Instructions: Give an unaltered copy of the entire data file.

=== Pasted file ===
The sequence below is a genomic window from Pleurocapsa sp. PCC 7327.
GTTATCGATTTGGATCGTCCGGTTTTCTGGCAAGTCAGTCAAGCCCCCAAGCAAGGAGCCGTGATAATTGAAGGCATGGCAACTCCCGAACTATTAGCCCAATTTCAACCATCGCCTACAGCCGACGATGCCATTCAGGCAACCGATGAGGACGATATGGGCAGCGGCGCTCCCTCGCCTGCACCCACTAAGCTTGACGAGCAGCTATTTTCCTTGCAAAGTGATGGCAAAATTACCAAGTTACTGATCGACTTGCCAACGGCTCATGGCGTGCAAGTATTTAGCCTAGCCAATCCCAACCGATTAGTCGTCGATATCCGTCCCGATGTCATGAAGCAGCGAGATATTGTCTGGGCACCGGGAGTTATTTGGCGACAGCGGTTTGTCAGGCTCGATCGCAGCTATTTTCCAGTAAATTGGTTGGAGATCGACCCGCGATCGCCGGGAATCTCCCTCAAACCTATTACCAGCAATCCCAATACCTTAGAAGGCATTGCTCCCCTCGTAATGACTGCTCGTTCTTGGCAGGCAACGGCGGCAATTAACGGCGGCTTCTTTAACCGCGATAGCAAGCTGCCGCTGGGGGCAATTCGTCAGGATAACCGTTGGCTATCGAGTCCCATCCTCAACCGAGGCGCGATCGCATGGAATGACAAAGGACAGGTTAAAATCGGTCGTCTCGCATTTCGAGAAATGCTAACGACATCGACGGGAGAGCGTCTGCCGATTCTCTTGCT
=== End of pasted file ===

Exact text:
The sequence below is a genomic window from Pleurocapsa sp. PCC 7327.
GTTATCGATTTGGATCGTCCGGTTTTCTGGCAAGTCAGTCAAGCCCCCAAGCAAGGAGCCGTGATAATTGAAGGCATGGCAACTCCCGAACTATTAGCCCAATTTCAACCATCGCCTACAGCCGACGATGCCATTCAGGCAACCGATGAGGACGATATGGGCAGCGGCGCTCCCTCGCCTGCACCCACTAAGCTTGACGAGCAGCTATTTTCCTTGCAAAGTGATGGCAAAATTACCAAGTTACTGATCGACTTGCCAACGGCTCATGGCGTGCAAGTATTTAGCCTAGCCAATCCCAACCGATTAGTCGTCGATATCCGTCCCGATGTCATGAAGCAGCGAGATATTGTCTGGGCACCGGGAGTTATTTGGCGACAGCGGTTTGTCAGGCTCGATCGCAGCTATTTTCCAGTAAATTGGTTGGAGATCGACCCGCGATCGCCGGGAATCTCCCTCAAACCTATTACCAGCAATCCCAATACCTTAGAAGGCATTGCTCCCCTCGTAATGACTGCTCGTTCTTGGCAGGCAACGGCGGCAATTAACGGCGGCTTCTTTAACCGCGATAGCAAGCTGCCGCTGGGGGCAATTCGTCAGGATAACCGTTGGCTATCGAGTCCCATCCTCAACCGAGGCGCGATCGCATGGAATGACAAAGGACAGGTTAAAATCGGTCGTCTCGCATTTCGAGAAATGCTAACGACATCGACGGGAGAGCGTCTGCCGATTCTCTTGCT